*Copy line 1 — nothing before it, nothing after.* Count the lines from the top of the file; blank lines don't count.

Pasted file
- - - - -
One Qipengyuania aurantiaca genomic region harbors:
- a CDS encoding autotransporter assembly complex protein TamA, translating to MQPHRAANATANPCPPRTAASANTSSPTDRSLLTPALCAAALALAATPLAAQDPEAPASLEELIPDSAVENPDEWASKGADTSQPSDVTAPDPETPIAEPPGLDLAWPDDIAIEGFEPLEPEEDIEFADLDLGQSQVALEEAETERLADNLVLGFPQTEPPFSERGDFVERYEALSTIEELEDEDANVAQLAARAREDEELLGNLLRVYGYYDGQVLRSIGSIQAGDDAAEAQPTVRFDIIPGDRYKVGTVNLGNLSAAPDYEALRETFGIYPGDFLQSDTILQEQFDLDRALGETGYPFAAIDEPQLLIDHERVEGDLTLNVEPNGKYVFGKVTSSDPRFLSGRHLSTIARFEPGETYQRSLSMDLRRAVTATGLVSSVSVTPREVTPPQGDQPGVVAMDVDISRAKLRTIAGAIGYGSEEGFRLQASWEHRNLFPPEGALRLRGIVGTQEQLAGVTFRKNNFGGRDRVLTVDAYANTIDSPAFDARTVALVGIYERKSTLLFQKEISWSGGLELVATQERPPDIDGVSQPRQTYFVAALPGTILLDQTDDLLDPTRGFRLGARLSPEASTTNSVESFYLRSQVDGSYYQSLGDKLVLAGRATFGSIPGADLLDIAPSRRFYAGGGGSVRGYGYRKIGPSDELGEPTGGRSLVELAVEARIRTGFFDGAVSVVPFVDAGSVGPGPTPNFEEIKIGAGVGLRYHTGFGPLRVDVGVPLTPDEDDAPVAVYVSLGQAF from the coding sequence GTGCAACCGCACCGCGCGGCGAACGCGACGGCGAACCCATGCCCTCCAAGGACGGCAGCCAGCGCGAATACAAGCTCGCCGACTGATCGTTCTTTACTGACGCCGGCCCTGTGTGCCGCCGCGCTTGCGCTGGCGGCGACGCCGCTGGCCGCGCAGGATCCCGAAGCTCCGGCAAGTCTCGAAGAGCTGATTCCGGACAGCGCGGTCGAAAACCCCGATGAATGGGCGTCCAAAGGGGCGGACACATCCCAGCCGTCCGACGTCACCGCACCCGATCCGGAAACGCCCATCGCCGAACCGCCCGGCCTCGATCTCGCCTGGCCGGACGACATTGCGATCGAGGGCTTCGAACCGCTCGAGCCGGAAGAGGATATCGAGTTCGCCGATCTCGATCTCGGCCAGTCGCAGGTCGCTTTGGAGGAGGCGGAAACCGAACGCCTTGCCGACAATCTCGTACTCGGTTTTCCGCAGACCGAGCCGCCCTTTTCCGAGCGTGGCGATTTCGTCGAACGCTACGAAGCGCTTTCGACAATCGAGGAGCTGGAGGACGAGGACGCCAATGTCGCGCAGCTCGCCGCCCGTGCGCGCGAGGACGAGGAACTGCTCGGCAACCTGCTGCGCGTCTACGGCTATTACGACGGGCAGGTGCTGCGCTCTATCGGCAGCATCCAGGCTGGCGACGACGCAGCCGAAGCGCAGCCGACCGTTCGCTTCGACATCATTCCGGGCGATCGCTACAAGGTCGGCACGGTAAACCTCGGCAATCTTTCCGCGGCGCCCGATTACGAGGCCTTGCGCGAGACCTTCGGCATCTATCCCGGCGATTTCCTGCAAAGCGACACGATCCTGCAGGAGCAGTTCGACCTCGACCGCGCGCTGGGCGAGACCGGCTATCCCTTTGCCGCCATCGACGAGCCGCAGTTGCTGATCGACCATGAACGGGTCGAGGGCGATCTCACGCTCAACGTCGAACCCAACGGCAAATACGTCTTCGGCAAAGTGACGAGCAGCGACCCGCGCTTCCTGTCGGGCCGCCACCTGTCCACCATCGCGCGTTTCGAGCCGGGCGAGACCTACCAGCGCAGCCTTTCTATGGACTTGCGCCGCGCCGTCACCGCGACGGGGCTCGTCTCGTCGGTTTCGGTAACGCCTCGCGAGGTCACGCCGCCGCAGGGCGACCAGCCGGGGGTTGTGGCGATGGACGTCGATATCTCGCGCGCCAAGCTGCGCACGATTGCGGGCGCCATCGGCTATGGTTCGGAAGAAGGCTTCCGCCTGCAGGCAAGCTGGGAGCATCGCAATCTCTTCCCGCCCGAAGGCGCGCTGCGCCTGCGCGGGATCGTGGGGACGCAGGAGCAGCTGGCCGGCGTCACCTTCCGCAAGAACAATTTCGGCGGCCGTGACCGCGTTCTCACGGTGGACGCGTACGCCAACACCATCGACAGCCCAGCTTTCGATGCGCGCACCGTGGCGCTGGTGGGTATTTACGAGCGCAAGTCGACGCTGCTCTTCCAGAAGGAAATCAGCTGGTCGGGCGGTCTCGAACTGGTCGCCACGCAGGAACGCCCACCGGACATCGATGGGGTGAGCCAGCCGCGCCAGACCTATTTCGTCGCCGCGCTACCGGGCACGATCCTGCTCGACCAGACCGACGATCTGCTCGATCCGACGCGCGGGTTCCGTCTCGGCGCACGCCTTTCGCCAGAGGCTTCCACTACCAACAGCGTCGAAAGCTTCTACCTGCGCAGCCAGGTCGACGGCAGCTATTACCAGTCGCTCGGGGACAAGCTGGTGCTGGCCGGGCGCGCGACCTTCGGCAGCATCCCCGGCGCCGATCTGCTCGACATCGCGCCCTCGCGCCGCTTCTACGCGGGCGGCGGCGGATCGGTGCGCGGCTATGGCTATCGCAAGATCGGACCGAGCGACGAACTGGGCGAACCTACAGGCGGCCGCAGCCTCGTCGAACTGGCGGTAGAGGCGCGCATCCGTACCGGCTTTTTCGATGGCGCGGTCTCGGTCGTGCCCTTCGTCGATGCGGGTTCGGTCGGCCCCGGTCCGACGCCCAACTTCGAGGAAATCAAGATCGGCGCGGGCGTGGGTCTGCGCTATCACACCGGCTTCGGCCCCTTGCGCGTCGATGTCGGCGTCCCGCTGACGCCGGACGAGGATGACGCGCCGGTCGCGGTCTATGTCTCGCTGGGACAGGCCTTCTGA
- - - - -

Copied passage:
One Qipengyuania aurantiaca genomic region harbors: